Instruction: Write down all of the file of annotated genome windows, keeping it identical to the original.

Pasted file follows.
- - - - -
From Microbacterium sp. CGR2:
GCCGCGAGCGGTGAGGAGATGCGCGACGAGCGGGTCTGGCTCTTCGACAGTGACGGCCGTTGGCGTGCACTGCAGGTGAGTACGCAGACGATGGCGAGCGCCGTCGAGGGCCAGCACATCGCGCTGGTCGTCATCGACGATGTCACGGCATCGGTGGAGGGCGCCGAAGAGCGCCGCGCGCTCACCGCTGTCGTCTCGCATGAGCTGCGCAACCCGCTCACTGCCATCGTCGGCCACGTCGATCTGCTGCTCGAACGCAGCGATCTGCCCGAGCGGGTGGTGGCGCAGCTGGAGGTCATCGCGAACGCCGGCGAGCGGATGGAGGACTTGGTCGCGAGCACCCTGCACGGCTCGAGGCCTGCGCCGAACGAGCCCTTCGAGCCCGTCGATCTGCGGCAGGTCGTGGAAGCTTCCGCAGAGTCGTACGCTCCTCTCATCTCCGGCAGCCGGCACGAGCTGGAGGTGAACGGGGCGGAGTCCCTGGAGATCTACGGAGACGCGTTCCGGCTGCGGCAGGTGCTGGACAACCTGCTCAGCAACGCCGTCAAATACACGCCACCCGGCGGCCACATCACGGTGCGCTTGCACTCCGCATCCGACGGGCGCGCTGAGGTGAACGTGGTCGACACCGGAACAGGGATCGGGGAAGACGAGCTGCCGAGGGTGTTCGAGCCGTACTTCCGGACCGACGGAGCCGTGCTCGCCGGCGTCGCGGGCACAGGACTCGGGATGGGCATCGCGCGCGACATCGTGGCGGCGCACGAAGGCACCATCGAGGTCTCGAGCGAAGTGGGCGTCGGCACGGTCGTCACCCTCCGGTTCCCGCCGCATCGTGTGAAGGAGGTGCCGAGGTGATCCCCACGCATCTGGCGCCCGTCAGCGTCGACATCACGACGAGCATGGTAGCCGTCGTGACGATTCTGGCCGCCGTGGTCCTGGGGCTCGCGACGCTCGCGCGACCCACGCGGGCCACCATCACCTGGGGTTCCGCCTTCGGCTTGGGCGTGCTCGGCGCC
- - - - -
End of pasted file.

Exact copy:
From Microbacterium sp. CGR2:
GCCGCGAGCGGTGAGGAGATGCGCGACGAGCGGGTCTGGCTCTTCGACAGTGACGGCCGTTGGCGTGCACTGCAGGTGAGTACGCAGACGATGGCGAGCGCCGTCGAGGGCCAGCACATCGCGCTGGTCGTCATCGACGATGTCACGGCATCGGTGGAGGGCGCCGAAGAGCGCCGCGCGCTCACCGCTGTCGTCTCGCATGAGCTGCGCAACCCGCTCACTGCCATCGTCGGCCACGTCGATCTGCTGCTCGAACGCAGCGATCTGCCCGAGCGGGTGGTGGCGCAGCTGGAGGTCATCGCGAACGCCGGCGAGCGGATGGAGGACTTGGTCGCGAGCACCCTGCACGGCTCGAGGCCTGCGCCGAACGAGCCCTTCGAGCCCGTCGATCTGCGGCAGGTCGTGGAAGCTTCCGCAGAGTCGTACGCTCCTCTCATCTCCGGCAGCCGGCACGAGCTGGAGGTGAACGGGGCGGAGTCCCTGGAGATCTACGGAGACGCGTTCCGGCTGCGGCAGGTGCTGGACAACCTGCTCAGCAACGCCGTCAAATACACGCCACCCGGCGGCCACATCACGGTGCGCTTGCACTCCGCATCCGACGGGCGCGCTGAGGTGAACGTGGTCGACACCGGAACAGGGATCGGGGAAGACGAGCTGCCGAGGGTGTTCGAGCCGTACTTCCGGACCGACGGAGCCGTGCTCGCCGGCGTCGCGGGCACAGGACTCGGGATGGGCATCGCGCGCGACATCGTGGCGGCGCACGAAGGCACCATCGAGGTCTCGAGCGAAGTGGGCGTCGGCACGGTCGTCACCCTCCGGTTCCCGCCGCATCGTGTGAAGGAGGTGCCGAGGTGATCCCCACGCATCTGGCGCCCGTCAGCGTCGACATCACGACGAGCATGGTAGCCGTCGTGACGATTCTGGCCGCCGTGGTCCTGGGGCTCGCGACGCTCGCGCGACCCACGCGGGCCACCATCACCTGGGGTTCCGCCTTCGGCTTGGGCGTGCTCGGCGCC